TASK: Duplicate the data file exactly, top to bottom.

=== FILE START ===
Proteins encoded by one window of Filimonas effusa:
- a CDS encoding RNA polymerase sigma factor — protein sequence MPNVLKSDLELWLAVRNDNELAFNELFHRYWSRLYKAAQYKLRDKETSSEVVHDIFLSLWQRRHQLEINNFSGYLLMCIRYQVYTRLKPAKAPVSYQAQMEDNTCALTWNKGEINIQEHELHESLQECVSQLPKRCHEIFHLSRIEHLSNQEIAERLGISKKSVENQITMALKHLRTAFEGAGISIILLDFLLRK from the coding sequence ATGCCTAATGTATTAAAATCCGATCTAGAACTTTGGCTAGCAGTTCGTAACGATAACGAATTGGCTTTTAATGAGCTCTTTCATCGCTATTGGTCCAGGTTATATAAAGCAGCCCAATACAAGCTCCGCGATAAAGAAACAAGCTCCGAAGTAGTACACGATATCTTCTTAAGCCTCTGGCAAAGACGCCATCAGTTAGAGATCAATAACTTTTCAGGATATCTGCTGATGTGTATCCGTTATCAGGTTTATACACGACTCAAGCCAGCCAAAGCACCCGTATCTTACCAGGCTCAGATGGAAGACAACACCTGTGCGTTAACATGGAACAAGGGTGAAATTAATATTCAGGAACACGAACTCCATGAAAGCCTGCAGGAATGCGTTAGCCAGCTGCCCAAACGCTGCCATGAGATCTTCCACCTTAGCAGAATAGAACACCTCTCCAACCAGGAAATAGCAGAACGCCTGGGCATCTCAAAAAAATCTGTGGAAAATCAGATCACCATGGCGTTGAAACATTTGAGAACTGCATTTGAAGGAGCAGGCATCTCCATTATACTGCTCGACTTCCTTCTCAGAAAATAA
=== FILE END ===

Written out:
Proteins encoded by one window of Filimonas effusa:
- a CDS encoding RNA polymerase sigma factor — protein sequence MPNVLKSDLELWLAVRNDNELAFNELFHRYWSRLYKAAQYKLRDKETSSEVVHDIFLSLWQRRHQLEINNFSGYLLMCIRYQVYTRLKPAKAPVSYQAQMEDNTCALTWNKGEINIQEHELHESLQECVSQLPKRCHEIFHLSRIEHLSNQEIAERLGISKKSVENQITMALKHLRTAFEGAGISIILLDFLLRK from the coding sequence ATGCCTAATGTATTAAAATCCGATCTAGAACTTTGGCTAGCAGTTCGTAACGATAACGAATTGGCTTTTAATGAGCTCTTTCATCGCTATTGGTCCAGGTTATATAAAGCAGCCCAATACAAGCTCCGCGATAAAGAAACAAGCTCCGAAGTAGTACACGATATCTTCTTAAGCCTCTGGCAAAGACGCCATCAGTTAGAGATCAATAACTTTTCAGGATATCTGCTGATGTGTATCCGTTATCAGGTTTATACACGACTCAAGCCAGCCAAAGCACCCGTATCTTACCAGGCTCAGATGGAAGACAACACCTGTGCGTTAACATGGAACAAGGGTGAAATTAATATTCAGGAACACGAACTCCATGAAAGCCTGCAGGAATGCGTTAGCCAGCTGCCCAAACGCTGCCATGAGATCTTCCACCTTAGCAGAATAGAACACCTCTCCAACCAGGAAATAGCAGAACGCCTGGGCATCTCAAAAAAATCTGTGGAAAATCAGATCACCATGGCGTTGAAACATTTGAGAACTGCATTTGAAGGAGCAGGCATCTCCATTATACTGCTCGACTTCCTTCTCAGAAAATAA